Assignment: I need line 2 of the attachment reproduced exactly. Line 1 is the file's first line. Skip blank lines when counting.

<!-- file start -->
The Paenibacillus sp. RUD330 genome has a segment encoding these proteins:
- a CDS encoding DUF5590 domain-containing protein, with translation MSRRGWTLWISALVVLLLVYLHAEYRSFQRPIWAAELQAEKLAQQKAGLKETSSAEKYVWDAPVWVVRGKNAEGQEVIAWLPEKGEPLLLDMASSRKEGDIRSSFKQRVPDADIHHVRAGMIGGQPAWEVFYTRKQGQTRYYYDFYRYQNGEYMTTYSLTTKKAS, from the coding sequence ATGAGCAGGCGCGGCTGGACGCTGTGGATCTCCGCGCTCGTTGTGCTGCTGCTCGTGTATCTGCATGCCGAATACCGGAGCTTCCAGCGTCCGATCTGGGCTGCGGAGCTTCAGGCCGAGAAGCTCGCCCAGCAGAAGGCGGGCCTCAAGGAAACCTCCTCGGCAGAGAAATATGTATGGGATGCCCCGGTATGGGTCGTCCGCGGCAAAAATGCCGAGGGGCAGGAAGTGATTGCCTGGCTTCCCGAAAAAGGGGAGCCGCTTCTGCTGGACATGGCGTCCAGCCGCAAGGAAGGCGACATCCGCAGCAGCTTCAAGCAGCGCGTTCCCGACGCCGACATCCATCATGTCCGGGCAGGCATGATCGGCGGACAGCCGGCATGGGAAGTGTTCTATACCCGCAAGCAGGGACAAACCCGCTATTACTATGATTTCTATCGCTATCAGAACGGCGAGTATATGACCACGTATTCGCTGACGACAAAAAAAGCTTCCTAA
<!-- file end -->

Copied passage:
- a CDS encoding DUF5590 domain-containing protein, with translation MSRRGWTLWISALVVLLLVYLHAEYRSFQRPIWAAELQAEKLAQQKAGLKETSSAEKYVWDAPVWVVRGKNAEGQEVIAWLPEKGEPLLLDMASSRKEGDIRSSFKQRVPDADIHHVRAGMIGGQPAWEVFYTRKQGQTRYYYDFYRYQNGEYMTTYSLTTKKAS, from the coding sequence ATGAGCAGGCGCGGCTGGACGCTGTGGATCTCCGCGCTCGTTGTGCTGCTGCTCGTGTATCTGCATGCCGAATACCGGAGCTTCCAGCGTCCGATCTGGGCTGCGGAGCTTCAGGCCGAGAAGCTCGCCCAGCAGAAGGCGGGCCTCAAGGAAACCTCCTCGGCAGAGAAATATGTATGGGATGCCCCGGTATGGGTCGTCCGCGGCAAAAATGCCGAGGGGCAGGAAGTGATTGCCTGGCTTCCCGAAAAAGGGGAGCCGCTTCTGCTGGACATGGCGTCCAGCCGCAAGGAAGGCGACATCCGCAGCAGCTTCAAGCAGCGCGTTCCCGACGCCGACATCCATCATGTCCGGGCAGGCATGATCGGCGGACAGCCGGCATGGGAAGTGTTCTATACCCGCAAGCAGGGACAAACCCGCTATTACTATGATTTCTATCGCTATCAGAACGGCGAGTATATGACCACGTATTCGCTGACGACAAAAAAAGCTTCCTAA